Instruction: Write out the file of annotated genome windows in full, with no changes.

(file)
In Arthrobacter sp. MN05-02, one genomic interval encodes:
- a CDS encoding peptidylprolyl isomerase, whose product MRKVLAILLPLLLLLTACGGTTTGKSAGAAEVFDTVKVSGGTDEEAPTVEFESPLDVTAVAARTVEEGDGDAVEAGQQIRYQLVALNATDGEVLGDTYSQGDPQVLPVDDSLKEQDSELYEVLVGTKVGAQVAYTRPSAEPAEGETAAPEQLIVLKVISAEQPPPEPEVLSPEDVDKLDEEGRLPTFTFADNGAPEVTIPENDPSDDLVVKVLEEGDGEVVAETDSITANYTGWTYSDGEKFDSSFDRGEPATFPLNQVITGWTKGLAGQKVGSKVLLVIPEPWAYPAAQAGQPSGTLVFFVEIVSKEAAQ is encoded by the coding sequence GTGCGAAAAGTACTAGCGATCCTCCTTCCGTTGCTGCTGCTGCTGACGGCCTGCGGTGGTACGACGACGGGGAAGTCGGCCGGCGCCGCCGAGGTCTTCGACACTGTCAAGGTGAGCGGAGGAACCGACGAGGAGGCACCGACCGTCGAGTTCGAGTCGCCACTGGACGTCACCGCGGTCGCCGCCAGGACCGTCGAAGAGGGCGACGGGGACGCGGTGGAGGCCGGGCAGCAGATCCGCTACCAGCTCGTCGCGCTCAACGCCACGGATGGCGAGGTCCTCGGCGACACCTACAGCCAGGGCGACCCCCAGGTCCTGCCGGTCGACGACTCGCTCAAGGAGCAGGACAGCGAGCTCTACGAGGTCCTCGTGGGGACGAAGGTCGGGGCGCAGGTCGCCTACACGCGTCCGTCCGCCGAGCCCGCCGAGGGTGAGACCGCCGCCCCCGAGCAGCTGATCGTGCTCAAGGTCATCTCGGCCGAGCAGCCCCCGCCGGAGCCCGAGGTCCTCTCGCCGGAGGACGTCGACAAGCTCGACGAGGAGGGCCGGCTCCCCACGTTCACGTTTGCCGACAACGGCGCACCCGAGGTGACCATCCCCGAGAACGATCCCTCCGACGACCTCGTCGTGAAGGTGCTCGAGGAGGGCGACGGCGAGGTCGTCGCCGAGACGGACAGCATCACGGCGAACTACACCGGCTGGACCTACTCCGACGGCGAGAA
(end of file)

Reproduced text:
In Arthrobacter sp. MN05-02, one genomic interval encodes:
- a CDS encoding peptidylprolyl isomerase, whose product MRKVLAILLPLLLLLTACGGTTTGKSAGAAEVFDTVKVSGGTDEEAPTVEFESPLDVTAVAARTVEEGDGDAVEAGQQIRYQLVALNATDGEVLGDTYSQGDPQVLPVDDSLKEQDSELYEVLVGTKVGAQVAYTRPSAEPAEGETAAPEQLIVLKVISAEQPPPEPEVLSPEDVDKLDEEGRLPTFTFADNGAPEVTIPENDPSDDLVVKVLEEGDGEVVAETDSITANYTGWTYSDGEKFDSSFDRGEPATFPLNQVITGWTKGLAGQKVGSKVLLVIPEPWAYPAAQAGQPSGTLVFFVEIVSKEAAQ is encoded by the coding sequence GTGCGAAAAGTACTAGCGATCCTCCTTCCGTTGCTGCTGCTGCTGACGGCCTGCGGTGGTACGACGACGGGGAAGTCGGCCGGCGCCGCCGAGGTCTTCGACACTGTCAAGGTGAGCGGAGGAACCGACGAGGAGGCACCGACCGTCGAGTTCGAGTCGCCACTGGACGTCACCGCGGTCGCCGCCAGGACCGTCGAAGAGGGCGACGGGGACGCGGTGGAGGCCGGGCAGCAGATCCGCTACCAGCTCGTCGCGCTCAACGCCACGGATGGCGAGGTCCTCGGCGACACCTACAGCCAGGGCGACCCCCAGGTCCTGCCGGTCGACGACTCGCTCAAGGAGCAGGACAGCGAGCTCTACGAGGTCCTCGTGGGGACGAAGGTCGGGGCGCAGGTCGCCTACACGCGTCCGTCCGCCGAGCCCGCCGAGGGTGAGACCGCCGCCCCCGAGCAGCTGATCGTGCTCAAGGTCATCTCGGCCGAGCAGCCCCCGCCGGAGCCCGAGGTCCTCTCGCCGGAGGACGTCGACAAGCTCGACGAGGAGGGCCGGCTCCCCACGTTCACGTTTGCCGACAACGGCGCACCCGAGGTGACCATCCCCGAGAACGATCCCTCCGACGACCTCGTCGTGAAGGTGCTCGAGGAGGGCGACGGCGAGGTCGTCGCCGAGACGGACAGCATCACGGCGAACTACACCGGCTGGACCTACTCCGACGGCGAGAA